Strip Club Murder Headed to District Court
A Former Pennsylvania Marine, accused of killing a man outside of a Natrona County strip club, will have the case bound over to District Court for trial.
Thirty-three-year-old John Knospler Junior is facing one charge of second-degree murder in the death of 24-year-old James Baldwin.
The charges stem from an incident outside of Racks Gentlemen’s Club in Mills, where investigators believe that Knospler shot Baldwin to death in early-October.
During a Preliminary Hearing in Natrona County Circuit Court, Knospler, currently free on $500,000 bond, appeared wearing a tweed jacket before Judge Michael Huber. Representing Knospler was Long Beach based lawyer Joseph H. Low and Jackson based lawyer Grant H. Lawson.
Assistant District Attorney Joshua Stensaas called Natrona County Sheriff’s Department Investigator Sean Ellis to the stand. During questioning, Stensaas asked Ellis to talk through the alleged crime beat-by-beat, starting with Knospler’s arrival at Racks Gentlemen’s Club at 6:00 pm October 3rd. According to Ellis’s testimony, interviews and surveillance showed Knospler entering and leaving at various times in the night.
Baldwin was said to have arrived at the bar arrived with friends at 9:00 pm on October 3rd, to celebrate his 24th birthday. Ellis said that Baldwin and Knospler seemed jovial and friendly towards each other during the evening.
Ellis went on to say that at about 10:30 pm, Knospler was asked to leave the bar, where he was observed to then walk out into the parking lot saying that he was leaving anyway.
At approximately midnight, Ellis says that a bouncer claims to have observed Baldwin passed out at a table. Baldwin was told to leave and was offered a cab, which he refused, saying that he had a friend waiting in the parking lot.
Baldwin was then observed to walk into the parking lot, to a dark passenger car, approached the driver’s side door, was seen leaning into the driver’s side of the car, where he jerked and fell to the ground. The bouncer then said he ran outside and the car drove away. Baldwin was on the ground injured, with a substantial amount of blood on him. 911 was alerted and people from in the bar attempted to render aid to Baldwin.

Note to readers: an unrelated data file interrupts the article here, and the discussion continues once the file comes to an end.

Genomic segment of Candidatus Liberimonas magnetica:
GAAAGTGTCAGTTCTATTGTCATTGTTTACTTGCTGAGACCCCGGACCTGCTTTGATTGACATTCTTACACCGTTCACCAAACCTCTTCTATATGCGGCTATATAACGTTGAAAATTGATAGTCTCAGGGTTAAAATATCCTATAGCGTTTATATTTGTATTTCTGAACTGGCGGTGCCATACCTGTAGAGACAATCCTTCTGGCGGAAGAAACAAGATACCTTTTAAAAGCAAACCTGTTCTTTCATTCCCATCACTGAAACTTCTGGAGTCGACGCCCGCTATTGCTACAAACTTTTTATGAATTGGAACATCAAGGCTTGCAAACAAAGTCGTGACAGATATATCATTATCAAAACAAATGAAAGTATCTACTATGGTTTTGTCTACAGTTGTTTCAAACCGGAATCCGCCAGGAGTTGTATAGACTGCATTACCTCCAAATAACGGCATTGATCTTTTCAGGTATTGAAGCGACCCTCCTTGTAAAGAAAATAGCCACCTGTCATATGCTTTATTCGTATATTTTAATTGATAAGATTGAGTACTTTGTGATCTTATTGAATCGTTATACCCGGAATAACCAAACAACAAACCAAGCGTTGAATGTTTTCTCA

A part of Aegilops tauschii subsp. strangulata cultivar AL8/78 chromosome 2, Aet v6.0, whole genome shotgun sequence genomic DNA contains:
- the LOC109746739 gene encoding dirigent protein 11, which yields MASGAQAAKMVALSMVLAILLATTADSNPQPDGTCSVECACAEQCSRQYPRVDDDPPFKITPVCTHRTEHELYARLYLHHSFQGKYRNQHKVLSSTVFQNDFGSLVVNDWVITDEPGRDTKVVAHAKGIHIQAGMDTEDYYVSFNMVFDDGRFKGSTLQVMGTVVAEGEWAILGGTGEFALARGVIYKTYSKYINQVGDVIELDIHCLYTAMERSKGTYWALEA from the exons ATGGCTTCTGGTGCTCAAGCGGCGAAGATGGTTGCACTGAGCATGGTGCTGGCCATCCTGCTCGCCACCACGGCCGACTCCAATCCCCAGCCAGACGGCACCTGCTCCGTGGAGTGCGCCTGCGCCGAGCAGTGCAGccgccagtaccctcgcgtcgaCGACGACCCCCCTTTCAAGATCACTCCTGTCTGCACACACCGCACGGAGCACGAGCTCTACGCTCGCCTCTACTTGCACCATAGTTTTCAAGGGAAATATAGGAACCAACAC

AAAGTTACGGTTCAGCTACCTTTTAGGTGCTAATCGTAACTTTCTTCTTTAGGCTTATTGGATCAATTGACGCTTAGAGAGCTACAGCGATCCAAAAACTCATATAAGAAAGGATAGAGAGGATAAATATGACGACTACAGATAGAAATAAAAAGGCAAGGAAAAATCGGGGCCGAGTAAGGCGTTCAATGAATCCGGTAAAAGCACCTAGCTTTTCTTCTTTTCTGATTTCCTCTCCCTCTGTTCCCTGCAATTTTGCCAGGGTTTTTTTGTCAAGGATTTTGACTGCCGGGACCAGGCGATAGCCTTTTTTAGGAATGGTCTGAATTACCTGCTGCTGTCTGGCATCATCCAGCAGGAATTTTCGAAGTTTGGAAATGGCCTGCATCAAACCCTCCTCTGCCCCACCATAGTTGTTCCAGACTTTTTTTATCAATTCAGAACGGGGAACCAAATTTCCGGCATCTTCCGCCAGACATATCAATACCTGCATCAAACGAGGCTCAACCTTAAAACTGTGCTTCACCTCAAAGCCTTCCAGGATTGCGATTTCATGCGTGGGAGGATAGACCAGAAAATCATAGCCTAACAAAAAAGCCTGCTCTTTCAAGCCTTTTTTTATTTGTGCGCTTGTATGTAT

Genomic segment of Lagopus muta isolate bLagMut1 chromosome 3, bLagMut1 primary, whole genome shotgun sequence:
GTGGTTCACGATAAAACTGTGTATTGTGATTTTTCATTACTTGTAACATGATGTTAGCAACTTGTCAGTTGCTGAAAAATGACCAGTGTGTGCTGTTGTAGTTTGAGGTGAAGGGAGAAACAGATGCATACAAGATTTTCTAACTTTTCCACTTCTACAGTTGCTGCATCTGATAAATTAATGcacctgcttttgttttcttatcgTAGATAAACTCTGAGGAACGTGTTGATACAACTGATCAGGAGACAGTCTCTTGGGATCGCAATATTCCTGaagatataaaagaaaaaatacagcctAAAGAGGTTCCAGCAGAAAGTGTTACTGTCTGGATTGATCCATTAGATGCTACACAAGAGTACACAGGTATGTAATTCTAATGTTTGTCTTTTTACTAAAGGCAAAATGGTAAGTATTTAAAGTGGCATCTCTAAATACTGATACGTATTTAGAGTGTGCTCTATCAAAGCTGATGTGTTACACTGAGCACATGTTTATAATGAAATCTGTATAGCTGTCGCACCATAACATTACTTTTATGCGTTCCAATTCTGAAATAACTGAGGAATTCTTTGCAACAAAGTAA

A suspect vehicle was pulled over 10 minutes after the 9-11 call, Knospler was said to be
behind the wheel, with the driver’s side window was broken. A handgun was also found in the vehicle. When questioned about the events of the night, Ellis says that Knospler told officers “I think you know what happened.” He was also said to be cooperative during the stop. Knospler was also said to have tested positive for a blood alcohol content above the legal limit, several hours after leaving the bar.
During questioning at the Sheriff’s Office, Knospler also said that he felt threatened and acted in self defense.
Ellis was also questioned by Low, who asked about details pertaining to the investigation and the evidence gathered by investigators. Several times during Low’s questions, Stensaas objected to the line of questioning saying that he didn’t believe the questions pertained to the probable cause that was being presented during the preliminary hearing. Judge Huber sustained Stensaas’ objections.
Low also asked questions about glass fragments found in Baldwin’s right hand, as well as how the broken glass was found. Ellis said that the glass appeared to have been broken by a force outside the car pushing in.
At the end of the hearing, Low moved for the case to be dismissed saying that the prosecution had not established probable cause. Judge Huber denied the motion and ruled the case to be bound over to district court.
Low also addressed court on Thursday asking for Knospler’s bond to be lowered to one of personal-recognizance. During that request, Low described Knospler as an honorably discharged member of the U.S. Marine Corps, who participated in over 100 combat missions in two tours of duty in Iraq. Low further described Knospler as not being a flight risk nor a danger to the community, and as a “perfect citizen in every way.”
Stensaas responded that Knospler had been demoted from Sergeant to Corporal in the Marine Corps following an arrest in a foreign country in an incident that involved alcohol.
Judge Huber ruled to have the bond remain unchanged at $500,000.
During a media interview following the hearing, Low continued to describe Knospler as a model Marine.
“He was one of the best the Marine Corps had to offer,” said Low. “With regards to his ability to conduct himself in operations that were some of the worst that the Marine Corps has seen.”
Low further described Knospler has having above average self control while in the Marines. “He was incredibly adept at being able to insert himself into areas where there was heavy troop movement and go in undetected, and relay what he saw, that information, back to larger units, to save lives. It takes a very unique person to be able do that and to resist temptations to engage. You have to be a very calm, you have to be well-trained and you have to be very dedicated. He’s a war hero, several times over.”
When asked about the allegations that Knospler had been demoted in rank due to an arrest, Low said “I think what they need to do is continue to do their homework.”
Stensaas declined to comment immediately following the hearing.